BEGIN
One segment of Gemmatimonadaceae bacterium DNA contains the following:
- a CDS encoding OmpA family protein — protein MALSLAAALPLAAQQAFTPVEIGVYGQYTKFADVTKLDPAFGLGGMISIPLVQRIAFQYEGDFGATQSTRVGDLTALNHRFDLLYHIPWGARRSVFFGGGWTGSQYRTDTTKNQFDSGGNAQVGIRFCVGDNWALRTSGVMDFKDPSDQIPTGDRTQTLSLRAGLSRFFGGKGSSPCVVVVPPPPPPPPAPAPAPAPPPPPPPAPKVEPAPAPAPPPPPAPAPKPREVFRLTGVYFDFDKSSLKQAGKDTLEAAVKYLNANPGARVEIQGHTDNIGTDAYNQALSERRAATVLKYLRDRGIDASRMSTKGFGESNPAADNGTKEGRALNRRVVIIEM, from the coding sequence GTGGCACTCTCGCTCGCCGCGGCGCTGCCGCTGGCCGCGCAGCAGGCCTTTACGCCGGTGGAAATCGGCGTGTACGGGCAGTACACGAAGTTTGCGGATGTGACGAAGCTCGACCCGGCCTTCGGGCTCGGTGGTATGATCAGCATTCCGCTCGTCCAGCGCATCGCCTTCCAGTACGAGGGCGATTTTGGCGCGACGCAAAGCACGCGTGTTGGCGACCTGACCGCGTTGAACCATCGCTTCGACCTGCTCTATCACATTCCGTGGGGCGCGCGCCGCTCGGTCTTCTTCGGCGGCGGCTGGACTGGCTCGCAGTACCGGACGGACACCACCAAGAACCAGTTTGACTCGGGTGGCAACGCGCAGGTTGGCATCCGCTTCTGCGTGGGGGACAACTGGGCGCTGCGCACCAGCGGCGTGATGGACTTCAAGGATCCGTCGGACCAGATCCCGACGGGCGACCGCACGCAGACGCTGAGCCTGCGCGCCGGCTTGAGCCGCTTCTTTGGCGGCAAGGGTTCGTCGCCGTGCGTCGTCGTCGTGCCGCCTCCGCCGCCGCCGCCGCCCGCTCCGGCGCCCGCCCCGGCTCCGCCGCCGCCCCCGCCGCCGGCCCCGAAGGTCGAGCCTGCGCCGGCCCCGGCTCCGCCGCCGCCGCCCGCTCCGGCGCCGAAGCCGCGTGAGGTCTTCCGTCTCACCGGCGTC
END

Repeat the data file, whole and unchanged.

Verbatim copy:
One segment of Gemmatimonadaceae bacterium DNA contains the following:
- a CDS encoding OmpA family protein — protein MALSLAAALPLAAQQAFTPVEIGVYGQYTKFADVTKLDPAFGLGGMISIPLVQRIAFQYEGDFGATQSTRVGDLTALNHRFDLLYHIPWGARRSVFFGGGWTGSQYRTDTTKNQFDSGGNAQVGIRFCVGDNWALRTSGVMDFKDPSDQIPTGDRTQTLSLRAGLSRFFGGKGSSPCVVVVPPPPPPPPAPAPAPAPPPPPPPAPKVEPAPAPAPPPPPAPAPKPREVFRLTGVYFDFDKSSLKQAGKDTLEAAVKYLNANPGARVEIQGHTDNIGTDAYNQALSERRAATVLKYLRDRGIDASRMSTKGFGESNPAADNGTKEGRALNRRVVIIEM, from the coding sequence GTGGCACTCTCGCTCGCCGCGGCGCTGCCGCTGGCCGCGCAGCAGGCCTTTACGCCGGTGGAAATCGGCGTGTACGGGCAGTACACGAAGTTTGCGGATGTGACGAAGCTCGACCCGGCCTTCGGGCTCGGTGGTATGATCAGCATTCCGCTCGTCCAGCGCATCGCCTTCCAGTACGAGGGCGATTTTGGCGCGACGCAAAGCACGCGTGTTGGCGACCTGACCGCGTTGAACCATCGCTTCGACCTGCTCTATCACATTCCGTGGGGCGCGCGCCGCTCGGTCTTCTTCGGCGGCGGCTGGACTGGCTCGCAGTACCGGACGGACACCACCAAGAACCAGTTTGACTCGGGTGGCAACGCGCAGGTTGGCATCCGCTTCTGCGTGGGGGACAACTGGGCGCTGCGCACCAGCGGCGTGATGGACTTCAAGGATCCGTCGGACCAGATCCCGACGGGCGACCGCACGCAGACGCTGAGCCTGCGCGCCGGCTTGAGCCGCTTCTTTGGCGGCAAGGGTTCGTCGCCGTGCGTCGTCGTCGTGCCGCCTCCGCCGCCGCCGCCGCCCGCTCCGGCGCCCGCCCCGGCTCCGCCGCCGCCCCCGCCGCCGGCCCCGAAGGTCGAGCCTGCGCCGGCCCCGGCTCCGCCGCCGCCGCCCGCTCCGGCGCCGAAGCCGCGTGAGGTCTTCCGTCTCACCGGCGTC